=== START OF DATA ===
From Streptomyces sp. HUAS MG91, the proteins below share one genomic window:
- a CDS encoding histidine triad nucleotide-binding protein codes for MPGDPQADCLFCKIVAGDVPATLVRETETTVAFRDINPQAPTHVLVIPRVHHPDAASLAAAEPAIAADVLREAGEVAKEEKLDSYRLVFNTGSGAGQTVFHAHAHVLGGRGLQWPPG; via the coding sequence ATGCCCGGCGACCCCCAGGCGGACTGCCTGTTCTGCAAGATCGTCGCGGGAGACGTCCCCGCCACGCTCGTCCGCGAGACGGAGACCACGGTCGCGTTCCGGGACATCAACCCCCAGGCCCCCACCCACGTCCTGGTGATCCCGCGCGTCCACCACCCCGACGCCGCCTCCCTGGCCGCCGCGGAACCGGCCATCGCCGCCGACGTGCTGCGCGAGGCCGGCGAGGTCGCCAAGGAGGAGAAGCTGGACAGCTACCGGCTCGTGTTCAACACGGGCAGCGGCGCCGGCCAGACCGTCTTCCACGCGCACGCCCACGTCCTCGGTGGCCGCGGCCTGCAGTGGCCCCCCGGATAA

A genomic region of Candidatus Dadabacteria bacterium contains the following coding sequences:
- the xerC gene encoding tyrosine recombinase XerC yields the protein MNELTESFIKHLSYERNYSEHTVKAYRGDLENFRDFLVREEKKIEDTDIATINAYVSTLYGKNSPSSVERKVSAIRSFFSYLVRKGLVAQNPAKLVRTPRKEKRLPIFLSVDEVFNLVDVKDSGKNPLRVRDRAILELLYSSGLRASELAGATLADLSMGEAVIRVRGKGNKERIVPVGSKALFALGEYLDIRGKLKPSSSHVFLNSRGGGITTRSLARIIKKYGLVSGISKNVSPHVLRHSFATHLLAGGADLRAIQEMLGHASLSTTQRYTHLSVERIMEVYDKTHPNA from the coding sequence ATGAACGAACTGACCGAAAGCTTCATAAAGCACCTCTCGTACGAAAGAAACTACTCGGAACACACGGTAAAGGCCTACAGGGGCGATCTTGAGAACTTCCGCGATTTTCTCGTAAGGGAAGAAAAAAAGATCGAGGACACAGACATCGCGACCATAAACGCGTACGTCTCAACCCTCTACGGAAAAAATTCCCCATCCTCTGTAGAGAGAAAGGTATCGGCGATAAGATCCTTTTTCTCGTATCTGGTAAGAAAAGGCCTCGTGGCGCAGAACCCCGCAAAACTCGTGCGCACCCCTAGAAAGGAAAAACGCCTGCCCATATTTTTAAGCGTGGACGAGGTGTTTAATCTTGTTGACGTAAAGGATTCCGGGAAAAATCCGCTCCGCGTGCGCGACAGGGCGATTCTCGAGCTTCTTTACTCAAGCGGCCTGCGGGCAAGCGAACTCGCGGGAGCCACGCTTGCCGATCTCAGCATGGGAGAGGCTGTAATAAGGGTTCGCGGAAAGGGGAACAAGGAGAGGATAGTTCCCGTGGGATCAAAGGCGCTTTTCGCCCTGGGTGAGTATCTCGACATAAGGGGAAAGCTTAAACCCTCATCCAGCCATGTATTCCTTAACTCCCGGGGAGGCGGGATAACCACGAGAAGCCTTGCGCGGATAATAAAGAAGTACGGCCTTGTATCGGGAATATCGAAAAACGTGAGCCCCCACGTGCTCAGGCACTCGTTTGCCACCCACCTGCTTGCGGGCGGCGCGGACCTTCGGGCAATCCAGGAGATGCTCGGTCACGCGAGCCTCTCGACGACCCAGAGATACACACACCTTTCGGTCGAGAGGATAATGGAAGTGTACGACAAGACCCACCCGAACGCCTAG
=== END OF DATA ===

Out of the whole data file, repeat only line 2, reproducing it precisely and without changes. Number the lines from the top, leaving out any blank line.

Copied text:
- a CDS encoding histidine triad nucleotide-binding protein codes for MPGDPQADCLFCKIVAGDVPATLVRETETTVAFRDINPQAPTHVLVIPRVHHPDAASLAAAEPAIAADVLREAGEVAKEEKLDSYRLVFNTGSGAGQTVFHAHAHVLGGRGLQWPPG; via the coding sequence ATGCCCGGCGACCCCCAGGCGGACTGCCTGTTCTGCAAGATCGTCGCGGGAGACGTCCCCGCCACGCTCGTCCGCGAGACGGAGACCACGGTCGCGTTCCGGGACATCAACCCCCAGGCCCCCACCCACGTCCTGGTGATCCCGCGCGTCCACCACCCCGACGCCGCCTCCCTGGCCGCCGCGGAACCGGCCATCGCCGCCGACGTGCTGCGCGAGGCCGGCGAGGTCGCCAAGGAGGAGAAGCTGGACAGCTACCGGCTCGTGTTCAACACGGGCAGCGGCGCCGGCCAGACCGTCTTCCACGCGCACGCCCACGTCCTCGGTGGCCGCGGCCTGCAGTGGCCCCCCGGATAA